Third in a series
Many large corporations today are dealing with issues created by information silos. In the second part of this series, we discussed the four types of information silos. Now we turn to recommended approaches. What can be done about information silos and how can it be done most efficiently?
In a perfect world, one could argue that a single ECM solution would be able to handle all processes for all kinds of content across the enterprise. But the reality is 72 percent of larger organizations have three or more silos and 25 percent have five or more. To effectively address the challenge of multiple silos, it is important to take a step back and analyze your organization’s current content repositories and silos.
Paying close attention to the end-of-life silos, we would consider these as potentially the greatest risks to the organization with respect to compliance, maintenance, security and cost. Next are the underperforming silos that are responsible for a very limited function within your organization and may not meet the compliance nor security requirements that you are obligated to uphold. Finally you should identify the underutilized or enterprise silos, these are the gold standard silos that could take on the roles of end-of-life silos and underperforming silos.
Evaluating silos requires a good understanding of the information being housed in each repository and the silos’ business purpose. You should be able to answer questions such as:
- Where is the silo located and what information is stored in it?
- Who owns and uses the information and when?
- How is the information being used and how long is it retained?
- What security or compliance is required for this information?
When planning to streamline your content management repositories, it is important to define your strategy. This strategy will be a cornerstone to addressing your information silo dilemma. It should require the identification of the gold standard requirements for your ECM, data management, and records management systems. If they do not measure up, then they should not be part of your long-term content strategy. If they adequately address your requirements, we recommend looking to use these silos as the destination for your content. You should evaluate the following areas:
Security. Does it meet your organization’s security requirements?
Compliance. Does it align with your organization’s compliance requirements and documented business processes?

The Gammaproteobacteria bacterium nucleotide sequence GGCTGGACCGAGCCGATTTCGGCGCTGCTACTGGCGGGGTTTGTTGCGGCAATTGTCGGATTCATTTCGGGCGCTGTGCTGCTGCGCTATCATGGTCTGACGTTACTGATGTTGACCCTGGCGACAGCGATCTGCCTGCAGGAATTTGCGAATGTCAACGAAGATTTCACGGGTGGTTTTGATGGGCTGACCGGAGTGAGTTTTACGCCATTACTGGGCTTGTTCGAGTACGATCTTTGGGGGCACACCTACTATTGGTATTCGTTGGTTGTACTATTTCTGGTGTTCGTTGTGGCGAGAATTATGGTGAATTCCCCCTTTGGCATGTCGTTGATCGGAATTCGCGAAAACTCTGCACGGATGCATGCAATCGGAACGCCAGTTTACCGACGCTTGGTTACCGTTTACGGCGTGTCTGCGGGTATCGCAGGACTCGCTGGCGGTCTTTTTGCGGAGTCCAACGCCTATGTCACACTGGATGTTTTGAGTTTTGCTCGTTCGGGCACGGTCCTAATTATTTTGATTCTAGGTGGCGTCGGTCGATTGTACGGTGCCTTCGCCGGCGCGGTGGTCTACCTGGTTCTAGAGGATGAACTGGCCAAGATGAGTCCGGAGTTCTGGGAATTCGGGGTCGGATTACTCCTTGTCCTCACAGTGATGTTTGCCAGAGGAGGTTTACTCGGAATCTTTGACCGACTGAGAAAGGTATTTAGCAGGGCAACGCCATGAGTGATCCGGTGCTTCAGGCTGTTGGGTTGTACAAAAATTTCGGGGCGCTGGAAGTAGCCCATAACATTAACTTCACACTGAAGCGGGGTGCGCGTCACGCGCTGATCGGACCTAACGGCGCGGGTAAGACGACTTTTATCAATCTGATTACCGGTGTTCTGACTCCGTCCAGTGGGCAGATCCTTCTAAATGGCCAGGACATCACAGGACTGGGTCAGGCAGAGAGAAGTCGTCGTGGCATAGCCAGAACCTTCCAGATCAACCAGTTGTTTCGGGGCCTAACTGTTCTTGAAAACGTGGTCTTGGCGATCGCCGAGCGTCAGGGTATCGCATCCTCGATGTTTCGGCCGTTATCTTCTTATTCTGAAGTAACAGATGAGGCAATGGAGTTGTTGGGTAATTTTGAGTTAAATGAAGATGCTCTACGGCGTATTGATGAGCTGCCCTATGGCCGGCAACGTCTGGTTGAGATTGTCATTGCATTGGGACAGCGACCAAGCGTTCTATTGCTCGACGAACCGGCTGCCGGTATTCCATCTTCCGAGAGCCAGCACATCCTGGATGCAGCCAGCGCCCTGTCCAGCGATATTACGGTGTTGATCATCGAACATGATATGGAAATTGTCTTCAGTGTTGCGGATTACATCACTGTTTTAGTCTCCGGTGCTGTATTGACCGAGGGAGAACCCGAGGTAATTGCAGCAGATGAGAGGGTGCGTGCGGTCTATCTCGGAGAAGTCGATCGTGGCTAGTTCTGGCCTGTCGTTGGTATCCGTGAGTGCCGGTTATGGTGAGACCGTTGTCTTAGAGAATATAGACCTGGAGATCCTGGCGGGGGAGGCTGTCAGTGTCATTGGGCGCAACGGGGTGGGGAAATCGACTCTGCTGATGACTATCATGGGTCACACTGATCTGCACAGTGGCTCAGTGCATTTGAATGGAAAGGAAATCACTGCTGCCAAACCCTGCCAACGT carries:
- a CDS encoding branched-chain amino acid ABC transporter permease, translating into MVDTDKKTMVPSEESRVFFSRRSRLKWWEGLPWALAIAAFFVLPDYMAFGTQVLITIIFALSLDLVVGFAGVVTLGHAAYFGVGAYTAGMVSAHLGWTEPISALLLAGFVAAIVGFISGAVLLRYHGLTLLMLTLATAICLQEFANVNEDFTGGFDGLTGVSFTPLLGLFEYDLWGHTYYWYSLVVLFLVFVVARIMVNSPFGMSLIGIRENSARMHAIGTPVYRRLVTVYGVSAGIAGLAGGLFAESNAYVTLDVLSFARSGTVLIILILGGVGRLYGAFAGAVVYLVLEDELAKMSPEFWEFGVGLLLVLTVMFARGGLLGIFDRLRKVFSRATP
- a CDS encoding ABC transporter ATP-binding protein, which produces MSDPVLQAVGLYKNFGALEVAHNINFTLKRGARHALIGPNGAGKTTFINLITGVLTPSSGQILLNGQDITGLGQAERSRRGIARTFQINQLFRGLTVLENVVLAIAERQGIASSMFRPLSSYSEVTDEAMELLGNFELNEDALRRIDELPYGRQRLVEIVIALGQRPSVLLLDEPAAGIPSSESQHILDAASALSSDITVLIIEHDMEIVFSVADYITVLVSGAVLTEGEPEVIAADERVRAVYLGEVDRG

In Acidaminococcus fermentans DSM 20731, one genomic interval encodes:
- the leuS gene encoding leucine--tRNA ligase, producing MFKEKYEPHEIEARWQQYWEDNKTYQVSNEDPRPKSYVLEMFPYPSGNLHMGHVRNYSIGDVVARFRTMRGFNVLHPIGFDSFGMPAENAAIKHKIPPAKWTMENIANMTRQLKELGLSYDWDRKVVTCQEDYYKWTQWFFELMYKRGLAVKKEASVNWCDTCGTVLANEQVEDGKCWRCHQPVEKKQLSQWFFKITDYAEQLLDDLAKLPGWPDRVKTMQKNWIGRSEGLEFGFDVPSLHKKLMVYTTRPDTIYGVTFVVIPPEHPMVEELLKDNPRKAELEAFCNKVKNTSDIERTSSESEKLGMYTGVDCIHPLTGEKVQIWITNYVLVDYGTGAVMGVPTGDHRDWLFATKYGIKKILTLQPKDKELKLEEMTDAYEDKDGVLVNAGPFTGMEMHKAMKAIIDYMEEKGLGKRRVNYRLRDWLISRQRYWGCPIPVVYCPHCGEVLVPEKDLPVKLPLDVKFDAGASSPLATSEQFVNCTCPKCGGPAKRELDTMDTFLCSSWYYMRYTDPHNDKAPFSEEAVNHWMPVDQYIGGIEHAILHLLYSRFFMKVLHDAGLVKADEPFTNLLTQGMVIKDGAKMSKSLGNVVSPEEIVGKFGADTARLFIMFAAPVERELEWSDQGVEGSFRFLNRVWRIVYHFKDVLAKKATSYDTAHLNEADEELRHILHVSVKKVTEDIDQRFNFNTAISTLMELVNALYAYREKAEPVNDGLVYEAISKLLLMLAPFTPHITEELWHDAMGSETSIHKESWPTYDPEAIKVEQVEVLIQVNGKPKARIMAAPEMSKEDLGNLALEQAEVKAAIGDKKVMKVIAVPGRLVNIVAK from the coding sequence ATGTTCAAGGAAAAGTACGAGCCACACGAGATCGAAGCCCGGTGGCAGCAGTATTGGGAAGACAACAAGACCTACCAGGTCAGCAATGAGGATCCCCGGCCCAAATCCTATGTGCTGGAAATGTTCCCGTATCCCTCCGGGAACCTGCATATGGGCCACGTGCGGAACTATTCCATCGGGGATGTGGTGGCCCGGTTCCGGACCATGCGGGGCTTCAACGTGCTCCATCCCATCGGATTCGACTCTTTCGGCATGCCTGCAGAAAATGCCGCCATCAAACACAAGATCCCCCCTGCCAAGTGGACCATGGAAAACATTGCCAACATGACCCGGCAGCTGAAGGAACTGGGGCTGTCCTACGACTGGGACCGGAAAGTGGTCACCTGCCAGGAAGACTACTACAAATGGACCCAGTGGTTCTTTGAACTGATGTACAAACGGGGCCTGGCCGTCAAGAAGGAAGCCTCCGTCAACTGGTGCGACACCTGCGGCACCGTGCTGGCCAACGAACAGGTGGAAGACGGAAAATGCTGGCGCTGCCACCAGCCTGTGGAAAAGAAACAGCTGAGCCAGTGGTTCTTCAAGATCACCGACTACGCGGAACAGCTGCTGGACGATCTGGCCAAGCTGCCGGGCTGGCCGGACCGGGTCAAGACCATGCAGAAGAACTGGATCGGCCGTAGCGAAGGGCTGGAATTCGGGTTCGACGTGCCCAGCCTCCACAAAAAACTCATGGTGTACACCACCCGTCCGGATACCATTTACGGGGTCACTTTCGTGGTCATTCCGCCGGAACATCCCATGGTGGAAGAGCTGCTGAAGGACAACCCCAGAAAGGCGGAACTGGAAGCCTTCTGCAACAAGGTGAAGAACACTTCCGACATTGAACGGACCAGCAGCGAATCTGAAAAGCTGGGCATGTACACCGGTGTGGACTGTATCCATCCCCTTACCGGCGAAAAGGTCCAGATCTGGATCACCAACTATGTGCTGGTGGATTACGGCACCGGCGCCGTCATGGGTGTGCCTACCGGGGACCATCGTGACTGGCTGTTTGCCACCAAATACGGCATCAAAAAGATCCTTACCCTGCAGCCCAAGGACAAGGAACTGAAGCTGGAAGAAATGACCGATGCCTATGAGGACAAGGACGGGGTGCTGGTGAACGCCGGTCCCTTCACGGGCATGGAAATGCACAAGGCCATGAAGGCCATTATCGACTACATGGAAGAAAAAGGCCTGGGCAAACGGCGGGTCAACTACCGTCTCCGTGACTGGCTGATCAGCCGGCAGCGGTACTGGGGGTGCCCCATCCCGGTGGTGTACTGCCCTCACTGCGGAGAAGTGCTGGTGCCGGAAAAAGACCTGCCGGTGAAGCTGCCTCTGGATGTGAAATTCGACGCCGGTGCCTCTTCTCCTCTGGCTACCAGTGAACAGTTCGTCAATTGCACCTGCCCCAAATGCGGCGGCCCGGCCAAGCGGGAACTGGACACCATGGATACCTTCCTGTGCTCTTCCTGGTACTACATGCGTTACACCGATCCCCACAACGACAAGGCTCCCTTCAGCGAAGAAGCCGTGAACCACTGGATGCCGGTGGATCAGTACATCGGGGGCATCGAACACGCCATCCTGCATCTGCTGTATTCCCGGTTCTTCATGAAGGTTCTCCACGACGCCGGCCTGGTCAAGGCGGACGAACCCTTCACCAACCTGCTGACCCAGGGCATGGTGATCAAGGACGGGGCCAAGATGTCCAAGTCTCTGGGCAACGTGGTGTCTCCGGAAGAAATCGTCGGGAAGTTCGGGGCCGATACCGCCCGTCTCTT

Interoperability. Is it able to easily integrate with other repositories and applications?
Flexibility. Does it work across platforms?
Scalability. Does it easily adjust as volume grows and declines?
Resiliency. Does it meet your business continuity and disaster recovery requirements?
Content Cloud delivers security, speed and savings
Systemware’s answer to these challenges is Systemware Content Cloud, which provides a low-cost, highly efficient solution for a systematic, reliable, and repeatable means to consolidate and use content in existing as well as legacy repositories. Having one comprehensive solution to store, manage and access content from any platform to any platform streamlines processes and reduces costs.
Systemware Content Cloud is an integrated enterprise content network consisting of distributed and/or centralized servers that enables organizations to maximize the value of all of their enterprise content by providing security, speed and savings.
Because it is a private cloud and implemented safely within the corporate firewall, Systemware Content Cloud provides corporations with greater accessibility as well as superior control over their data, ensuring reliability, availability, security and resiliency. Our new approach to content storage and access has already saved Fortune 100 companies hundreds of millions of dollars.
Content Conversion with Systemware
A Systemware content conversion happens in three stages. In the first, Systemware’s Content Cloud is installed in a process that takes just hours. Then definitions from the legacy system are uploaded and conversion processes begin. This generates the document definitions, indexes and user definitions, and obtains the security rules to be applied to the content to be converted. This process assists in matching the new system to the content access experience with which your users are familiar.
Phase 2 is when parallel data capture begins. New content is sent to Content Cloud, which sends a copy to the legacy system. Parallel data capture means users can have access through both the old and new systems. Users can try the new system and learn about the new features and functions that will be available. This also allows for training to occur before the legacy system is decommissioned.
Phase 3 marks the conversion of the legacy data. With Systemware’s Content Cloud’s Legacy Archive Processor, information can be converted to the new system all at once or on an as-needed basis. At this point content can be migrated from one platform to another. With distribution from the old system turned off, parallel processing can end and the legacy system is decommissioned. Old files not yet converted can still be accessed by Content Cloud.
Because licenses typically cover only the archiving of new data, old data can stay where it is for retrieval later and eventual expiration. To end users, older documents appear to be stored in the Systemware repository along with all new documents being captured and archived.
When a user requests a restore of a legacy-archived document, the Content Cloud automatically retrieves the data from the legacy archive media and converts it for viewing through the Systemware solution. This approach, with its common look for both new and legacy data, has dramatically reduced the time, effort and cost of conversion.